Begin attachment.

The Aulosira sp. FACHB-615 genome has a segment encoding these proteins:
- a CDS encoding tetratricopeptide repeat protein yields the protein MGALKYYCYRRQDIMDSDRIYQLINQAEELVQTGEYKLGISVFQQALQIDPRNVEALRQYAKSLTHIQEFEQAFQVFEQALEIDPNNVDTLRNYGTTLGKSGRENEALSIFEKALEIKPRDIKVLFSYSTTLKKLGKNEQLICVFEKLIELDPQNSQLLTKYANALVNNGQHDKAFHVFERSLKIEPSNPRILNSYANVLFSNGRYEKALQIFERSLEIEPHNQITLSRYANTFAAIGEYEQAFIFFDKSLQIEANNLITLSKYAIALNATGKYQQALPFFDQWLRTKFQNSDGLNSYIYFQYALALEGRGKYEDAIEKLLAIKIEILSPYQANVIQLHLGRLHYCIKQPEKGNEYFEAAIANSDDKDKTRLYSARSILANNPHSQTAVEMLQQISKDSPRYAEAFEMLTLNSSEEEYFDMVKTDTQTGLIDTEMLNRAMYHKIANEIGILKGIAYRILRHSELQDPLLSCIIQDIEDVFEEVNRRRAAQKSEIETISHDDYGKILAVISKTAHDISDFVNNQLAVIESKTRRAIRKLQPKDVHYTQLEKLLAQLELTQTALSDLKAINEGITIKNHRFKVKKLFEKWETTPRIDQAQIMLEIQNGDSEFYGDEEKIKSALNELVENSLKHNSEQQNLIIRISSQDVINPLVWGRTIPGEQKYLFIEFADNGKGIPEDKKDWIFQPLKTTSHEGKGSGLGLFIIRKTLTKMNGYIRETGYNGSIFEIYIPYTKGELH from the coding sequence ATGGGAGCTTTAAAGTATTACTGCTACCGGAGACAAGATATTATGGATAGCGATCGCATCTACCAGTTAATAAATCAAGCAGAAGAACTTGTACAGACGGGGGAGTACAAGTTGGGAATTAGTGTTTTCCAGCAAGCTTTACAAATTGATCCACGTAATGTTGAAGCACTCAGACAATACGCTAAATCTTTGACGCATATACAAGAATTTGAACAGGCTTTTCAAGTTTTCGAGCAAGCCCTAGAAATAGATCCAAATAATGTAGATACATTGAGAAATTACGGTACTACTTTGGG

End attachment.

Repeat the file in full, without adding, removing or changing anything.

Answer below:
The Aulosira sp. FACHB-615 genome has a segment encoding these proteins:
- a CDS encoding tetratricopeptide repeat protein yields the protein MGALKYYCYRRQDIMDSDRIYQLINQAEELVQTGEYKLGISVFQQALQIDPRNVEALRQYAKSLTHIQEFEQAFQVFEQALEIDPNNVDTLRNYGTTLGKSGRENEALSIFEKALEIKPRDIKVLFSYSTTLKKLGKNEQLICVFEKLIELDPQNSQLLTKYANALVNNGQHDKAFHVFERSLKIEPSNPRILNSYANVLFSNGRYEKALQIFERSLEIEPHNQITLSRYANTFAAIGEYEQAFIFFDKSLQIEANNLITLSKYAIALNATGKYQQALPFFDQWLRTKFQNSDGLNSYIYFQYALALEGRGKYEDAIEKLLAIKIEILSPYQANVIQLHLGRLHYCIKQPEKGNEYFEAAIANSDDKDKTRLYSARSILANNPHSQTAVEMLQQISKDSPRYAEAFEMLTLNSSEEEYFDMVKTDTQTGLIDTEMLNRAMYHKIANEIGILKGIAYRILRHSELQDPLLSCIIQDIEDVFEEVNRRRAAQKSEIETISHDDYGKILAVISKTAHDISDFVNNQLAVIESKTRRAIRKLQPKDVHYTQLEKLLAQLELTQTALSDLKAINEGITIKNHRFKVKKLFEKWETTPRIDQAQIMLEIQNGDSEFYGDEEKIKSALNELVENSLKHNSEQQNLIIRISSQDVINPLVWGRTIPGEQKYLFIEFADNGKGIPEDKKDWIFQPLKTTSHEGKGSGLGLFIIRKTLTKMNGYIRETGYNGSIFEIYIPYTKGELH from the coding sequence ATGGGAGCTTTAAAGTATTACTGCTACCGGAGACAAGATATTATGGATAGCGATCGCATCTACCAGTTAATAAATCAAGCAGAAGAACTTGTACAGACGGGGGAGTACAAGTTGGGAATTAGTGTTTTCCAGCAAGCTTTACAAATTGATCCACGTAATGTTGAAGCACTCAGACAATACGCTAAATCTTTGACGCATATACAAGAATTTGAACAGGCTTTTCAAGTTTTCGAGCAAGCCCTAGAAATAGATCCAAATAATGTAGATACATTGAGAAATTACGGTACTACTTTGGG